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Impact of Lateral Boundary Conditions on Regional Analyses

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  • 1 Étude et Simulation du Climat à l’Échelle Régionale Centre, University of Québec at Montréal, Montréal, Québec, Canada
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Abstract

Regional and global climate models are usually validated by comparison to derived observations or reanalyses. Using a model in data assimilation results in a direct comparison to observations to produce its own analyses that may reveal systematic errors. In this study, regional analyses over North America are produced based on the fifth-generation Canadian Regional Climate Model (CRCM5) combined with the variational data assimilation system of the Meteorological Service of Canada (MSC). CRCM5 is driven at its boundaries by global analyses from ERA-Interim or produced with the global configuration of the CRCM5. Assimilation cycles for the months of January and July 2011 revealed systematic errors in winter through large values in the mean analysis increments. This bias is attributed to the coupling of the lateral boundary conditions of the regional model with the driving data particularly over the northern boundary where a rapidly changing large-scale circulation created significant cross-boundary flows. Increasing the time frequency of the lateral driving and applying a large-scale spectral nudging significantly improved the circulation through the lateral boundaries, which translated in a much better agreement with observations.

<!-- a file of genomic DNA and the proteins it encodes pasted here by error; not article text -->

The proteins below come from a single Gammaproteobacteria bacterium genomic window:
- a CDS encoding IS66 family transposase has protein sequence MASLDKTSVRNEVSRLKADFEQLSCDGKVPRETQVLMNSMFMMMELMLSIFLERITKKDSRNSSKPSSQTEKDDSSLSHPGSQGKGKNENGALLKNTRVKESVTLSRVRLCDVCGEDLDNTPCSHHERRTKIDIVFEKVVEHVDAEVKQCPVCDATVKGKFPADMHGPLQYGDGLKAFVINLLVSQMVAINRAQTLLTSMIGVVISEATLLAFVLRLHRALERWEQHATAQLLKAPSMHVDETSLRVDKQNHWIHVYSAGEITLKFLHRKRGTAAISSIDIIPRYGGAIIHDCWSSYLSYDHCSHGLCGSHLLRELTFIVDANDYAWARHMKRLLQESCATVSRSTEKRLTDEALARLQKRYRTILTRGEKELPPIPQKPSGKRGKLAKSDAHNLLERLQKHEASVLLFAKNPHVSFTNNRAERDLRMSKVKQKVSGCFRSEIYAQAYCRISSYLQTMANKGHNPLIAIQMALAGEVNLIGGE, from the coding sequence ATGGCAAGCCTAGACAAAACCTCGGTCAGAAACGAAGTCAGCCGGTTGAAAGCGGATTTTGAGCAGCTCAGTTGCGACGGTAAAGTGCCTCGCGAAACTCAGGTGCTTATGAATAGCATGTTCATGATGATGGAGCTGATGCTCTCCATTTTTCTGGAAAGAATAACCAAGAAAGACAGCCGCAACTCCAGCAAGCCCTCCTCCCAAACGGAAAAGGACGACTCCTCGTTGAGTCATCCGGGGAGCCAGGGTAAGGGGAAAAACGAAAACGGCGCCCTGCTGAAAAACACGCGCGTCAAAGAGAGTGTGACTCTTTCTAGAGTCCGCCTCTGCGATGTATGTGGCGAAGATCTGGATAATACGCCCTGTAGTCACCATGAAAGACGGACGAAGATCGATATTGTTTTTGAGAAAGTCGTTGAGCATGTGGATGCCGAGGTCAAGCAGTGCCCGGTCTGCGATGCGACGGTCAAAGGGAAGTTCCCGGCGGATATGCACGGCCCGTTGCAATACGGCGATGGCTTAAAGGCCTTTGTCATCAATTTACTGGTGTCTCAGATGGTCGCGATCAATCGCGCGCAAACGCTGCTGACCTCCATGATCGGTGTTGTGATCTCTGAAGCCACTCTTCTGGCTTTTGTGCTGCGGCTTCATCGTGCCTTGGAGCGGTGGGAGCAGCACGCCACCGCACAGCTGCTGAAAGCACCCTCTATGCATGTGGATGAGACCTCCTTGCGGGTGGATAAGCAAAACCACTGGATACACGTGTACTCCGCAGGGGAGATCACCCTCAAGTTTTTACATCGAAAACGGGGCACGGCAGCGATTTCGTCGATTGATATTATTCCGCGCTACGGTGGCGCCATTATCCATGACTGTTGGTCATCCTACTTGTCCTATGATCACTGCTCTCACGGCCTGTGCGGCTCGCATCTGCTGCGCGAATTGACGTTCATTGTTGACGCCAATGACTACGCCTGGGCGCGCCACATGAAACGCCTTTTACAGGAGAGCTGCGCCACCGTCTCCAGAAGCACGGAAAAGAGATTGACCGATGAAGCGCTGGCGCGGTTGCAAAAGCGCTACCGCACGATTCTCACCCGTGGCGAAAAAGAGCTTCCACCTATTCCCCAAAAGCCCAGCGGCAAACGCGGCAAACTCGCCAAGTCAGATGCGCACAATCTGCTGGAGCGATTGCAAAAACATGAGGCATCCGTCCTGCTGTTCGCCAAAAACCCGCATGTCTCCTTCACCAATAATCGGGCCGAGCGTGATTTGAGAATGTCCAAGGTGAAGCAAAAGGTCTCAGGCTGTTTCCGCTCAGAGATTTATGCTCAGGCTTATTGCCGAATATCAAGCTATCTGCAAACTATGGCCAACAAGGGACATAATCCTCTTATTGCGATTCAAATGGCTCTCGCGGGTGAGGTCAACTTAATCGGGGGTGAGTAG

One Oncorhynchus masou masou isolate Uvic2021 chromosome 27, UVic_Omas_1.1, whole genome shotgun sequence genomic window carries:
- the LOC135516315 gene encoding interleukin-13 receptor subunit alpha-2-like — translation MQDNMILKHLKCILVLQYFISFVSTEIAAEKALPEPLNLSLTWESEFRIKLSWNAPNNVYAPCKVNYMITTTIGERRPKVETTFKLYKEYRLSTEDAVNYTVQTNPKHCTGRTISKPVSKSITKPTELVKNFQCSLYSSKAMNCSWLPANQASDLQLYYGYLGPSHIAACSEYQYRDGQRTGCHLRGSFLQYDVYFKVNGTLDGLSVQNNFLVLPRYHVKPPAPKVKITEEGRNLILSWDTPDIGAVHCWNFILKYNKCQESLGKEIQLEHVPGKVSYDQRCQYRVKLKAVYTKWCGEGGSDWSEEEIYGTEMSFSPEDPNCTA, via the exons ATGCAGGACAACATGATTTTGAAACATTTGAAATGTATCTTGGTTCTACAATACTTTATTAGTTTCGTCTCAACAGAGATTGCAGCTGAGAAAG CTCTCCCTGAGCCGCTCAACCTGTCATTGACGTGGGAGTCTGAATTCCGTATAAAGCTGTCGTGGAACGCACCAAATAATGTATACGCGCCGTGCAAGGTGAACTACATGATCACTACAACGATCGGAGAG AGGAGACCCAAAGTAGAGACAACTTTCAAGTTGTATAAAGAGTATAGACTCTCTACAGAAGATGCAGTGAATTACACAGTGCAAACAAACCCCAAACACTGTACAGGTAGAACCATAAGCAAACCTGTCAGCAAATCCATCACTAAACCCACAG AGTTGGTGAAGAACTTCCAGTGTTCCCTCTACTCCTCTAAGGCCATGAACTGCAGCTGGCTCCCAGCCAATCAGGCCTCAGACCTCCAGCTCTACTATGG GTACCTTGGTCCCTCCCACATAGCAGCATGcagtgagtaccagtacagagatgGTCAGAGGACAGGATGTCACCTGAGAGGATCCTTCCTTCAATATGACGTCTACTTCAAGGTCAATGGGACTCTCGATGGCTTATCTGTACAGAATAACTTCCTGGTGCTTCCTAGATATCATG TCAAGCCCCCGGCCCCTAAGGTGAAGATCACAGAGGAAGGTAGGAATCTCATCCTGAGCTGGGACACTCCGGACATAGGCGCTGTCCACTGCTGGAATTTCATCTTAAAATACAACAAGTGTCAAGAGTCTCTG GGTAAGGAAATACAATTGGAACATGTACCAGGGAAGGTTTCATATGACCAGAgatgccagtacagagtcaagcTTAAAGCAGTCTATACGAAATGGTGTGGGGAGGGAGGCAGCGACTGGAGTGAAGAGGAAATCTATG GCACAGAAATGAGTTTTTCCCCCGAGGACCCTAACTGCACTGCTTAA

Denotes content that is immediately available upon publication as open access.

© 2017 American Meteorological Society. For information regarding reuse of this content and general copyright information, consult the AMS Copyright Policy (www.ametsoc.org/PUBSReuseLicenses).

Corresponding author e-mail: Kamel Chikhar, chikhar@sca.uqam.ca

Abstract

Regional and global climate models are usually validated by comparison to derived observations or reanalyses. Using a model in data assimilation results in a direct comparison to observations to produce its own analyses that may reveal systematic errors. In this study, regional analyses over North America are produced based on the fifth-generation Canadian Regional Climate Model (CRCM5) combined with the variational data assimilation system of the Meteorological Service of Canada (MSC). CRCM5 is driven at its boundaries by global analyses from ERA-Interim or produced with the global configuration of the CRCM5. Assimilation cycles for the months of January and July 2011 revealed systematic errors in winter through large values in the mean analysis increments. This bias is attributed to the coupling of the lateral boundary conditions of the regional model with the driving data particularly over the northern boundary where a rapidly changing large-scale circulation created significant cross-boundary flows. Increasing the time frequency of the lateral driving and applying a large-scale spectral nudging significantly improved the circulation through the lateral boundaries, which translated in a much better agreement with observations.

Denotes content that is immediately available upon publication as open access.

© 2017 American Meteorological Society. For information regarding reuse of this content and general copyright information, consult the AMS Copyright Policy (www.ametsoc.org/PUBSReuseLicenses).

Corresponding author e-mail: Kamel Chikhar, chikhar@sca.uqam.ca
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